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I’m taking a 12-week class called The Certified Networker, a program of The Referral Institute. Each week a small group of students – mostly solopreneurs like myself – meet in Ithaca to learn how to build our businesses by referral. I’m in the process of identifying my network (or ‘contact sphere’ of people who can help me with information, support, and referrals – and vice-versa); investing time to develop individual relationships that strengthen this network; working my network to generate referrals; and eventually, soon – although it hasn’t happened yet – turning those referrals into clients.

I’m spending more time than I ever did before, getting to know people better through ‘one-to-ones’. This might be the core benefit the program holds for me, since I am chronically afflicted with feelings of isolation (have an hour and a therapist’s couch? We can talk more about it). A recovering introvert, I’ve been wanting to pull myself out of the isolation for some time now, with half-baked notions of project collaborations with other creative professionals, but did not, until now, have a structured plan and rationale to do so.

What do I spend all that time talking about with my potential partners in these 60-minute ‘one-to-ones’? I’m still learning about it – and have yet to put it into practice – but in order to generate effective referrals, my contact sphere needs to know a whole lot about me and my business. And I need to know the same about them.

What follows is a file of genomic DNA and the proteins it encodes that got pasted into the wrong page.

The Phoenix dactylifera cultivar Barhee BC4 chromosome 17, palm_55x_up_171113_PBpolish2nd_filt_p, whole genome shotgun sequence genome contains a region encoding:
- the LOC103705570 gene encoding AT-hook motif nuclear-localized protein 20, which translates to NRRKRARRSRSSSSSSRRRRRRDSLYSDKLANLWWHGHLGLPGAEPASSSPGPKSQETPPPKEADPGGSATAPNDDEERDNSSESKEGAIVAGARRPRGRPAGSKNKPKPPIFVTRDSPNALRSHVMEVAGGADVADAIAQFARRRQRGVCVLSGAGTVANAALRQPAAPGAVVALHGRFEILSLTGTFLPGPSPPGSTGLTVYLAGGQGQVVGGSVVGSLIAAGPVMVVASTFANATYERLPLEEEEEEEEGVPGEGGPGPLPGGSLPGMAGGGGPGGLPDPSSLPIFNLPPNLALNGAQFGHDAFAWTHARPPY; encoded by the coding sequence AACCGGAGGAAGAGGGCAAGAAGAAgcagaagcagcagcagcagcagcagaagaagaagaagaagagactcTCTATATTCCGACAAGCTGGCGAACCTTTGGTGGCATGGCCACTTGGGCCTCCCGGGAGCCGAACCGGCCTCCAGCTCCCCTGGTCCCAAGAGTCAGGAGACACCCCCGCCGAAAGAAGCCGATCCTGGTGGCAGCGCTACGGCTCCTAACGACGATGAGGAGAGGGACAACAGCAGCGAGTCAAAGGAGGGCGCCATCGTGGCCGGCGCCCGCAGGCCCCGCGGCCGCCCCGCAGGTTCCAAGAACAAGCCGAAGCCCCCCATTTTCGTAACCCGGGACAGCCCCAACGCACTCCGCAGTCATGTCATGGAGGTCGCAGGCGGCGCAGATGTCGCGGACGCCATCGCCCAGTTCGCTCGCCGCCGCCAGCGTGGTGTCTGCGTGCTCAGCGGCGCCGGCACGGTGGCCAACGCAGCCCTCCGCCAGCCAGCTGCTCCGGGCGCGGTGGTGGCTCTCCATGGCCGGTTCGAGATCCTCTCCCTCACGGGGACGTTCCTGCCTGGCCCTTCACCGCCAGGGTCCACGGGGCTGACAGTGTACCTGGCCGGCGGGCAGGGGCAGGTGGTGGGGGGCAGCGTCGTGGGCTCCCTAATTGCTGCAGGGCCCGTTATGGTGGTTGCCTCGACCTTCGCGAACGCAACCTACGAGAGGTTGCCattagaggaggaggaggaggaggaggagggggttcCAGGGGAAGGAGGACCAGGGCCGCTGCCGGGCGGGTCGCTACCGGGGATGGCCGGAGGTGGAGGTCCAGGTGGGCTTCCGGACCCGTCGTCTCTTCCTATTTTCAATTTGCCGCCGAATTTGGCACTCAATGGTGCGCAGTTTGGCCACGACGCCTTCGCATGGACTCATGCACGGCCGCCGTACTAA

Our homework last week was to develop a GAINS profile (an acronym for Goals, Accomplishments, Interests, Networks, Skills) I can give to the people on my list – the people I’ve identified as being strong potential referral partners – so we can share our personal, networking, and business goals.

My first effort read more like a curriculum vitae, but I’ve since made it more succinct. You can download it here: GAINS_JuliaReich.

Go ahead – download & read it. In my GAINS profile, you’ll probably learn more about me than you might have in a typical conversation or networking event. For instance, now you know that one of my goals this year is to get to NYC more often. If we were in a one-to-one, and you asked me why, that would give me the opportunity to let you know that I miss the city, and the relationships I developed there over 15 years. My intention this year is to re-commit to maintaining those relationships. I’d love to find a situation where I can land a retainer client or contract gig that gives me an excuse to get there every few weeks.

You might also not know that some of my accomplishments include: winning the 2009 Cayuga County Small Business of the Year award; having my design work featured in several books; writing a monthly food column for a local newspaper in 2008; and counting swing dancing and Settlers of Catan (a German board game) as two of my interests.

Why go into so much depth? What goes around comes around. If I help people achieve something important to them, they will remember me, and want to help me, too. And they will be more likely to share their information with me if I share mine with them. I’m learning a new, deeper way of communicating who I am and what I do, and my referral partners are being trained to employ the same strategies and language.